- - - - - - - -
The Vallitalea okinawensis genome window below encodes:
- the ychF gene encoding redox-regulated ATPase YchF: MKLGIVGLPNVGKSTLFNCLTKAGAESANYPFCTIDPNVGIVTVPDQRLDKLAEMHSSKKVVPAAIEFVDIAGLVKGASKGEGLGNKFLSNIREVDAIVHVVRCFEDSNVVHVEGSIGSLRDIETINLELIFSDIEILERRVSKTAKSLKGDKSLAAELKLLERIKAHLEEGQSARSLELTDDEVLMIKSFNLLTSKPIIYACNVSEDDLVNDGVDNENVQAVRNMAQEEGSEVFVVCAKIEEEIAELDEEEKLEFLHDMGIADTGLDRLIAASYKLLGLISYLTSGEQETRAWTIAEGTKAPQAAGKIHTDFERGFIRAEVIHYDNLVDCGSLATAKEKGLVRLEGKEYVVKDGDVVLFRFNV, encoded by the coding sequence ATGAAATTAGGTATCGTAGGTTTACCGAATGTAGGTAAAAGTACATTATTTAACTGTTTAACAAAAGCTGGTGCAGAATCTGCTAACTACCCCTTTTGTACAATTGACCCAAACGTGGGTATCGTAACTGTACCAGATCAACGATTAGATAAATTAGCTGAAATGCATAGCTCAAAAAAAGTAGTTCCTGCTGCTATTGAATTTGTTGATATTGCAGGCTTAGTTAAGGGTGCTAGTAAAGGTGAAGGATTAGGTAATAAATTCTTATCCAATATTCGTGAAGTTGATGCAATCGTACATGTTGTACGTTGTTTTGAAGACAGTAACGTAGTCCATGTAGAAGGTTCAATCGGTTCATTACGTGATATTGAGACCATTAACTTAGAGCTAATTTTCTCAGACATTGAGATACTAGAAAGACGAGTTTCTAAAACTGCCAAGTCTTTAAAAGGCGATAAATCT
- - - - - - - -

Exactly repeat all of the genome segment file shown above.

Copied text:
The Vallitalea okinawensis genome window below encodes:
- the ychF gene encoding redox-regulated ATPase YchF: MKLGIVGLPNVGKSTLFNCLTKAGAESANYPFCTIDPNVGIVTVPDQRLDKLAEMHSSKKVVPAAIEFVDIAGLVKGASKGEGLGNKFLSNIREVDAIVHVVRCFEDSNVVHVEGSIGSLRDIETINLELIFSDIEILERRVSKTAKSLKGDKSLAAELKLLERIKAHLEEGQSARSLELTDDEVLMIKSFNLLTSKPIIYACNVSEDDLVNDGVDNENVQAVRNMAQEEGSEVFVVCAKIEEEIAELDEEEKLEFLHDMGIADTGLDRLIAASYKLLGLISYLTSGEQETRAWTIAEGTKAPQAAGKIHTDFERGFIRAEVIHYDNLVDCGSLATAKEKGLVRLEGKEYVVKDGDVVLFRFNV, encoded by the coding sequence ATGAAATTAGGTATCGTAGGTTTACCGAATGTAGGTAAAAGTACATTATTTAACTGTTTAACAAAAGCTGGTGCAGAATCTGCTAACTACCCCTTTTGTACAATTGACCCAAACGTGGGTATCGTAACTGTACCAGATCAACGATTAGATAAATTAGCTGAAATGCATAGCTCAAAAAAAGTAGTTCCTGCTGCTATTGAATTTGTTGATATTGCAGGCTTAGTTAAGGGTGCTAGTAAAGGTGAAGGATTAGGTAATAAATTCTTATCCAATATTCGTGAAGTTGATGCAATCGTACATGTTGTACGTTGTTTTGAAGACAGTAACGTAGTCCATGTAGAAGGTTCAATCGGTTCATTACGTGATATTGAGACCATTAACTTAGAGCTAATTTTCTCAGACATTGAGATACTAGAAAGACGAGTTTCTAAAACTGCCAAGTCTTTAAAAGGCGATAAATCT